|Built in the depths of a valley to avoid attention from the Vikings!|
Adjacent to the Cathedral are the ruins of the Bishop's Palace.
|The Bishop's Palace. Built by Saints destroyed by Sinners|
A veritable society of care and charity which all came to an abrupt end with the Dissolution of the Monasteries.
In medieval times, two pilgrimages to St David's were equal to one to Rome and what is now the A40 provided much of the route of the pilgrims intent on fulfilling their considerable task of paying homage to God in one of His holy places.
A few miles outside the county town of Haverfordwest lies Slebech Park, now a luxury hotel complex for the wealthy. This was a final stopping off point before arriving in the city and within the grounds is a ruined chapel with a sarcophagus containing the pickled hearts of the Crusader Knights who died in battle in the Holy Land.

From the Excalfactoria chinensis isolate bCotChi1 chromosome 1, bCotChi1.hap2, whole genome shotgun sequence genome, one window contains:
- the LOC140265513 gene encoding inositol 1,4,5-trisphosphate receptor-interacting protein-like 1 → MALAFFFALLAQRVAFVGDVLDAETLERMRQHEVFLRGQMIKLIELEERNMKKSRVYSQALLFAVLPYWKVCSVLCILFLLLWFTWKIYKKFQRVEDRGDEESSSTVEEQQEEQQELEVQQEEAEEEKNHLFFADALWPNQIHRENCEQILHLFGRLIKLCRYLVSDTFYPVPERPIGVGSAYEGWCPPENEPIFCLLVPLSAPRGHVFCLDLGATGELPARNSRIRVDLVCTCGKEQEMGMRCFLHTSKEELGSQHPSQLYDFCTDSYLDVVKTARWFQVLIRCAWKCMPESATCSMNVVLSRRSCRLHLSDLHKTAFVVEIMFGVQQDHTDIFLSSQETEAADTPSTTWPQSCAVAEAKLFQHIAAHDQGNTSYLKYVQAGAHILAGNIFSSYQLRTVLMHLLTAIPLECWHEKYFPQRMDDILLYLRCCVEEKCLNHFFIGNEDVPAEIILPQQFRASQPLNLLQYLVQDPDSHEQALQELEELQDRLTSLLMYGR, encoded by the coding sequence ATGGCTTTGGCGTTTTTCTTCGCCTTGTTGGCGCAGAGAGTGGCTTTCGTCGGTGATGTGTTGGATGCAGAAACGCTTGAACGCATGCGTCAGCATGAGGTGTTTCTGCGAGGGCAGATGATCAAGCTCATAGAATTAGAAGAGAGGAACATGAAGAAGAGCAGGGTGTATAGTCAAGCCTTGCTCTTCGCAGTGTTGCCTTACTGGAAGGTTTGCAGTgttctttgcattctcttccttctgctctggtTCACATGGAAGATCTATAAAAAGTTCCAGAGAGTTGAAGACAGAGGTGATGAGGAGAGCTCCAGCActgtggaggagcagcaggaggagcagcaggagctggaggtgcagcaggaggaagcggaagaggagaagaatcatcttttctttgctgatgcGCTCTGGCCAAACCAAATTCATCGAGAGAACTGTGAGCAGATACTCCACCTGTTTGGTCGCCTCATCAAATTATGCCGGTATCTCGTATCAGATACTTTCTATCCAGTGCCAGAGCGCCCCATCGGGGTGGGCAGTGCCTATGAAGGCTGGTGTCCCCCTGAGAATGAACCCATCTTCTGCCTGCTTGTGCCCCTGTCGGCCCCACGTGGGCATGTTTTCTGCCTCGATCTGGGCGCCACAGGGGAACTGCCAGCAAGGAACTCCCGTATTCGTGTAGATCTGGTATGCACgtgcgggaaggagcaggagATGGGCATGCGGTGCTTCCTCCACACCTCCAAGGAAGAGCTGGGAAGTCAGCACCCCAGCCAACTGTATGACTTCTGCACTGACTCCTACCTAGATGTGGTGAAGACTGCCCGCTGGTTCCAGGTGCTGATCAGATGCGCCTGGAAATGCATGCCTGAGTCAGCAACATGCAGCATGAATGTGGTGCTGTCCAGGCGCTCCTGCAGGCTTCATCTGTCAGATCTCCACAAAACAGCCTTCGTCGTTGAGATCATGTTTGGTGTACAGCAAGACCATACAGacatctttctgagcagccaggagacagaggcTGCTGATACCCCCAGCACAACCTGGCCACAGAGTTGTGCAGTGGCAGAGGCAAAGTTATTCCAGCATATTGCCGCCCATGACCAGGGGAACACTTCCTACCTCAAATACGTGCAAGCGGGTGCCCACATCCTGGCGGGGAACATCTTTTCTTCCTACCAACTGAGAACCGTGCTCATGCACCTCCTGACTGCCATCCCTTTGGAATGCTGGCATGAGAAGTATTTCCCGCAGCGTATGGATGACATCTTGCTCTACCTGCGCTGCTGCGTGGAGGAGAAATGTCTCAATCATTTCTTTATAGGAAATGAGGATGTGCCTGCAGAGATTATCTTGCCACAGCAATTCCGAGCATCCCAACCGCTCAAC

Less than a mile outside St David's lies St Non's Well, (St Non being the mother of the saint).
|St Non's Well - a place to take the waters in medieval times|
St Non's has a faux medieval chapel in the grounds built in, I think, 1938. It is charming despite its youth and cries out for a Latin Mass to be celebrated at its original altar.
|St Non's Chapel|
It would be rather a good thing if the Church of Wales would care to endow the Diocese of Menevia with the title deeds to St David's Cathedral, in the spirit of the Ordinariate, of course! It is so very rich in Catholic history and yet, typically, its Catholic heritage just does not appear in much of the information regarding this
Church and its past.